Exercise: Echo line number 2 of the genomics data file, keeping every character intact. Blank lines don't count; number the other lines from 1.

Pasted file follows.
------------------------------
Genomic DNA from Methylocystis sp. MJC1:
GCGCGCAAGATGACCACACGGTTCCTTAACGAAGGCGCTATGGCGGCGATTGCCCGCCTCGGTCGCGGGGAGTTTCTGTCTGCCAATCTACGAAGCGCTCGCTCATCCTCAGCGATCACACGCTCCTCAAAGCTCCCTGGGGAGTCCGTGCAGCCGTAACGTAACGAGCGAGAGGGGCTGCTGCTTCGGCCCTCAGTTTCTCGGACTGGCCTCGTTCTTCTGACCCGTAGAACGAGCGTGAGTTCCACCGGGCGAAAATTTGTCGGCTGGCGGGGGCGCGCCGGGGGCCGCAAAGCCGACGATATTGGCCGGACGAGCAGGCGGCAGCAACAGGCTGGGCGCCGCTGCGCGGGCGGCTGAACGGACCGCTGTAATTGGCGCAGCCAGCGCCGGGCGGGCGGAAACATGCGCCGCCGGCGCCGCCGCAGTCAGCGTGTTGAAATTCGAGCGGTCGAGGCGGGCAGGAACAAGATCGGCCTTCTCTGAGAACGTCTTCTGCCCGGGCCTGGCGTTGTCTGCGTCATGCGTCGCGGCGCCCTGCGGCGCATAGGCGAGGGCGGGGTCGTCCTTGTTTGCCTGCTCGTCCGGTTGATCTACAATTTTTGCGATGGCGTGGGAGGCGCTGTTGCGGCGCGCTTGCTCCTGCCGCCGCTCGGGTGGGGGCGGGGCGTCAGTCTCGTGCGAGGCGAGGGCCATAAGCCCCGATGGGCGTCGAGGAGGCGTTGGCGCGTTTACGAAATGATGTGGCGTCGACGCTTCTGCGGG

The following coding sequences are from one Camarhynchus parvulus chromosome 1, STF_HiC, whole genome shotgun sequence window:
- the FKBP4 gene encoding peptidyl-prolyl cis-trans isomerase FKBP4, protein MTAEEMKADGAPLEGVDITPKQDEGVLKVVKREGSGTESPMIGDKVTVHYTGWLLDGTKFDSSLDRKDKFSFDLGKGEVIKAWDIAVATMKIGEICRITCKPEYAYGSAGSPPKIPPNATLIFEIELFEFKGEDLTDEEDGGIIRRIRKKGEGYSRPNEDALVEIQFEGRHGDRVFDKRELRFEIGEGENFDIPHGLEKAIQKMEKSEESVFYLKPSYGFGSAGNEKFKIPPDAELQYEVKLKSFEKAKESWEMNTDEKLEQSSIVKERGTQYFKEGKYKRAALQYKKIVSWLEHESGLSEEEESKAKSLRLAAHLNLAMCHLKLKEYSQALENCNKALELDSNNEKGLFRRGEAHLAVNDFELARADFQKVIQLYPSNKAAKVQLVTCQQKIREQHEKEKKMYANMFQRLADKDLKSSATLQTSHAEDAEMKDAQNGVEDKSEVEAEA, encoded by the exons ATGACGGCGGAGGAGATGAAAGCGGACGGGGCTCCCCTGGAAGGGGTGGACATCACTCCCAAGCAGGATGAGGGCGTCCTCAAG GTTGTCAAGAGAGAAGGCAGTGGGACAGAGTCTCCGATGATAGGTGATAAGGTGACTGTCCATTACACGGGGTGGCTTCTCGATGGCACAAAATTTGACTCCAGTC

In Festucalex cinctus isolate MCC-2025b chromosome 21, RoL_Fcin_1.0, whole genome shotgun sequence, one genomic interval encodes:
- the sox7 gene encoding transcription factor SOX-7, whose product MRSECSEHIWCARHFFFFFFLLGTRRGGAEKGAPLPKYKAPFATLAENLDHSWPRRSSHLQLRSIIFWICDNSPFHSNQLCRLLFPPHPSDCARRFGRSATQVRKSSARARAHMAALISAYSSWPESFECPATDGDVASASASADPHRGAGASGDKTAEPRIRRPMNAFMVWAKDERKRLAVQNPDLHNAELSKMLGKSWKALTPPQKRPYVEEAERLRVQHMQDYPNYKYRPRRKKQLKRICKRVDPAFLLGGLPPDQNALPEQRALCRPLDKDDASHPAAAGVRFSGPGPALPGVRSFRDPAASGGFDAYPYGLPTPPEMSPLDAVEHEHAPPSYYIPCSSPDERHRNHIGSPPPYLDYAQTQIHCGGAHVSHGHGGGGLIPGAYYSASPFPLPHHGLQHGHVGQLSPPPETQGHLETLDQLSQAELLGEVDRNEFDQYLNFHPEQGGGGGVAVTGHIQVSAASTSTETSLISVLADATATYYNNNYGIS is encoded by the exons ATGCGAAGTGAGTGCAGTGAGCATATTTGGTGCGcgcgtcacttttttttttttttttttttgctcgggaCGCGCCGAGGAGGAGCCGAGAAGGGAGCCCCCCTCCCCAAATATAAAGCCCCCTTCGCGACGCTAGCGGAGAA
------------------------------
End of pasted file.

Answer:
GCGCGCAAGATGACCACACGGTTCCTTAACGAAGGCGCTATGGCGGCGATTGCCCGCCTCGGTCGCGGGGAGTTTCTGTCTGCCAATCTACGAAGCGCTCGCTCATCCTCAGCGATCACACGCTCCTCAAAGCTCCCTGGGGAGTCCGTGCAGCCGTAACGTAACGAGCGAGAGGGGCTGCTGCTTCGGCCCTCAGTTTCTCGGACTGGCCTCGTTCTTCTGACCCGTAGAACGAGCGTGAGTTCCACCGGGCGAAAATTTGTCGGCTGGCGGGGGCGCGCCGGGGGCCGCAAAGCCGACGATATTGGCCGGACGAGCAGGCGGCAGCAACAGGCTGGGCGCCGCTGCGCGGGCGGCTGAACGGACCGCTGTAATTGGCGCAGCCAGCGCCGGGCGGGCGGAAACATGCGCCGCCGGCGCCGCCGCAGTCAGCGTGTTGAAATTCGAGCGGTCGAGGCGGGCAGGAACAAGATCGGCCTTCTCTGAGAACGTCTTCTGCCCGGGCCTGGCGTTGTCTGCGTCATGCGTCGCGGCGCCCTGCGGCGCATAGGCGAGGGCGGGGTCGTCCTTGTTTGCCTGCTCGTCCGGTTGATCTACAATTTTTGCGATGGCGTGGGAGGCGCTGTTGCGGCGCGCTTGCTCCTGCCGCCGCTCGGGTGGGGGCGGGGCGTCAGTCTCGTGCGAGGCGAGGGCCATAAGCCCCGATGGGCGTCGAGGAGGCGTTGGCGCGTTTACGAAATGATGTGGCGTCGACGCTTCTGCGGG